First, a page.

Medically Reviewed

The Relationship Between Addiction and Infidelity

- 5 sections

Medically Reviewed: September 25, 2019

Medical Reviewer

Chief Editor


All of the information on this page has been reviewed and verified by a certified addiction professional.

Infidelity is when a person cheats on their romantic partner or spouse with another person. Addiction is a condition characterized by compulsive and dangerous substance use. Although unrelated, addiction and infidelity are closely linked to each other. This is because the devastating cycle of substance abuse, intoxication, poor decision making, and more damages relationships and can lead to cheating.

As reported by NPR, surveys have found that 21% of men and 19% of women admit to cheating on their partners – and another 7% say they prefer not to answer one way or another. Moreover, when asked if they have thought about cheating, 28% of women and 41% of men said yes. Although it’s true that rates of infidelity in the United States have increased over the last two decades, there are certain factors that are known to cause or worsen rates of infidelity. One of these is substance abuse or addiction.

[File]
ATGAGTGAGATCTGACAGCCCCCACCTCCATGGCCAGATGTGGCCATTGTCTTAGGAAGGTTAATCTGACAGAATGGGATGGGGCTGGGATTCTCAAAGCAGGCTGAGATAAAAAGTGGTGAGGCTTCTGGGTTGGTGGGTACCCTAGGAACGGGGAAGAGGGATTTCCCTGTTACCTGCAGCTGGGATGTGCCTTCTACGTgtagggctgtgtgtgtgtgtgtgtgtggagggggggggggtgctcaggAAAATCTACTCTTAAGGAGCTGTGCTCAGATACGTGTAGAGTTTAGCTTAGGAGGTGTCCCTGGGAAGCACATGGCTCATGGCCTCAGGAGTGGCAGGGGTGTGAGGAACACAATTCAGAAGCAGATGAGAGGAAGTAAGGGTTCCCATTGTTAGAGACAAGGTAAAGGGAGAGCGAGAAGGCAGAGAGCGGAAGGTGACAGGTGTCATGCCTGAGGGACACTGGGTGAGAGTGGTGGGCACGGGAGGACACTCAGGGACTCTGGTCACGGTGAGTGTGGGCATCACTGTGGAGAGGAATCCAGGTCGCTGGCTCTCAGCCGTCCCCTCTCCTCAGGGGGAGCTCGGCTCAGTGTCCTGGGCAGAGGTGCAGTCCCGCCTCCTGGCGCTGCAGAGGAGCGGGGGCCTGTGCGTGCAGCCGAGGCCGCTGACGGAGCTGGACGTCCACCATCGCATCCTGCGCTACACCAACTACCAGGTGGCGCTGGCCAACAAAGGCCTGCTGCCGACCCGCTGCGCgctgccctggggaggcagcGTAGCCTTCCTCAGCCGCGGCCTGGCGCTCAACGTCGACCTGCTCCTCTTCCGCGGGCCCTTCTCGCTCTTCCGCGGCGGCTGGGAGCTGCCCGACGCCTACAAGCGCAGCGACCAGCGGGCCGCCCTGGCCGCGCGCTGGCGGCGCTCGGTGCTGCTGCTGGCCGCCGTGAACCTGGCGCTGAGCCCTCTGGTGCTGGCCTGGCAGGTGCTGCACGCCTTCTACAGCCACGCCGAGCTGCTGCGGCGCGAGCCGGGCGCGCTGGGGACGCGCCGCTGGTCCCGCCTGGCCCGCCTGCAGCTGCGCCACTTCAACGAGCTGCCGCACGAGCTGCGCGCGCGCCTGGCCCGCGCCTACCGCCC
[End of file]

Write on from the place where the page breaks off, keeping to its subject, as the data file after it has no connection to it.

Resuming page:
What Counts as Infidelity?

Different people will respond to this question in different ways. In the end, what exactly counts as infidelity should be decided upon between the individual couple. Common examples of activities that are often considered infidelity include:

  • Engaging in sexual activities with someone outside of the relationship
  • Spending time with or money on someone outside of the relationship
  • Attending functions and social gatherings with an outside interest
  • Hiding or lying to one’s partner about spending time with someone else
  • Seeking emotional or physical fulfillment from someone who isn’t one’s partner
  • Developing an emotional attachment to someone who is outside of the relationship

In short, infidelity is anything that involves betraying the other partner’s trust in a way that causes emotional damage to the other partner.

The Connection Between Substance Abuse, Addiction, and Infidelity

Cheating can easily spiral out of control – between the secrecy, the lies, and even the thrill of living a double life and sneaking around behind someone’s back. However, cheating isn’t always easy or fun. Sometimes, people will use drugs or alcohol to lower their inhibitions, gain courage, and continue cheating on their partner. Or, someone who is considering having an affair while sober may end up acting out on these thoughts once they have used drugs or alcohol.

When people consume alcohol, they may use it as an excuse or something to blame their actions on. For example, someone may get drunk, blackout, and blame their cheating on the effects of alcohol. People who blame cheating on alcohol abuse may say things like “I wasn’t myself” or “it was only because of the booze.” Alcohol and drugs also make people more relaxed and carefree, leading to a lower sense of awareness in regard to harmful behaviors and consequences.